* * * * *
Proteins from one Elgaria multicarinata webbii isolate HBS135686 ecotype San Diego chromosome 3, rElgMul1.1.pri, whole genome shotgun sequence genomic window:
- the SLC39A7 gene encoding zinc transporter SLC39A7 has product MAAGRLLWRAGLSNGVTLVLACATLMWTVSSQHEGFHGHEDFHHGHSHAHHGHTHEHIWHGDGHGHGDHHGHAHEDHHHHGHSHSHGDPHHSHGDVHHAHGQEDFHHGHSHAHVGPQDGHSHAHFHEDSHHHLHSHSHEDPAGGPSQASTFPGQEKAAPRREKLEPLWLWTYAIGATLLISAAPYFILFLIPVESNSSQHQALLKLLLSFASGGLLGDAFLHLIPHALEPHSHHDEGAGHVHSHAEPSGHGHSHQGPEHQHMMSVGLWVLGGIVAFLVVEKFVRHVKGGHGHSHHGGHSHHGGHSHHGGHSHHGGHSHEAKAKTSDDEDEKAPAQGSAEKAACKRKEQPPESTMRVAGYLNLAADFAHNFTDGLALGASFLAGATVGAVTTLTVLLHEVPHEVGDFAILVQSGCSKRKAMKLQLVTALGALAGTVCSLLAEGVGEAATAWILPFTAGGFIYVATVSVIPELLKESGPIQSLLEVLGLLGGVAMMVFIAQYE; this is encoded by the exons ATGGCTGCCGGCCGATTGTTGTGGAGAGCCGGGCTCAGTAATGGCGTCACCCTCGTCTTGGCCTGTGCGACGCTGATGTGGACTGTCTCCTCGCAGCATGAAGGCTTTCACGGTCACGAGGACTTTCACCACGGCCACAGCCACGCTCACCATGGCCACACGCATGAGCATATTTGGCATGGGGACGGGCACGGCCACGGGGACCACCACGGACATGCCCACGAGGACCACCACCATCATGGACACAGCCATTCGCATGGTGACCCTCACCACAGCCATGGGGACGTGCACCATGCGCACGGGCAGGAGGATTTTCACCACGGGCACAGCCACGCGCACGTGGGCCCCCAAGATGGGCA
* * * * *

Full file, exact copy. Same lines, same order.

Proteins from one Elgaria multicarinata webbii isolate HBS135686 ecotype San Diego chromosome 3, rElgMul1.1.pri, whole genome shotgun sequence genomic window:
- the SLC39A7 gene encoding zinc transporter SLC39A7 has product MAAGRLLWRAGLSNGVTLVLACATLMWTVSSQHEGFHGHEDFHHGHSHAHHGHTHEHIWHGDGHGHGDHHGHAHEDHHHHGHSHSHGDPHHSHGDVHHAHGQEDFHHGHSHAHVGPQDGHSHAHFHEDSHHHLHSHSHEDPAGGPSQASTFPGQEKAAPRREKLEPLWLWTYAIGATLLISAAPYFILFLIPVESNSSQHQALLKLLLSFASGGLLGDAFLHLIPHALEPHSHHDEGAGHVHSHAEPSGHGHSHQGPEHQHMMSVGLWVLGGIVAFLVVEKFVRHVKGGHGHSHHGGHSHHGGHSHHGGHSHHGGHSHEAKAKTSDDEDEKAPAQGSAEKAACKRKEQPPESTMRVAGYLNLAADFAHNFTDGLALGASFLAGATVGAVTTLTVLLHEVPHEVGDFAILVQSGCSKRKAMKLQLVTALGALAGTVCSLLAEGVGEAATAWILPFTAGGFIYVATVSVIPELLKESGPIQSLLEVLGLLGGVAMMVFIAQYE; this is encoded by the exons ATGGCTGCCGGCCGATTGTTGTGGAGAGCCGGGCTCAGTAATGGCGTCACCCTCGTCTTGGCCTGTGCGACGCTGATGTGGACTGTCTCCTCGCAGCATGAAGGCTTTCACGGTCACGAGGACTTTCACCACGGCCACAGCCACGCTCACCATGGCCACACGCATGAGCATATTTGGCATGGGGACGGGCACGGCCACGGGGACCACCACGGACATGCCCACGAGGACCACCACCATCATGGACACAGCCATTCGCATGGTGACCCTCACCACAGCCATGGGGACGTGCACCATGCGCACGGGCAGGAGGATTTTCACCACGGGCACAGCCACGCGCACGTGGGCCCCCAAGATGGGCA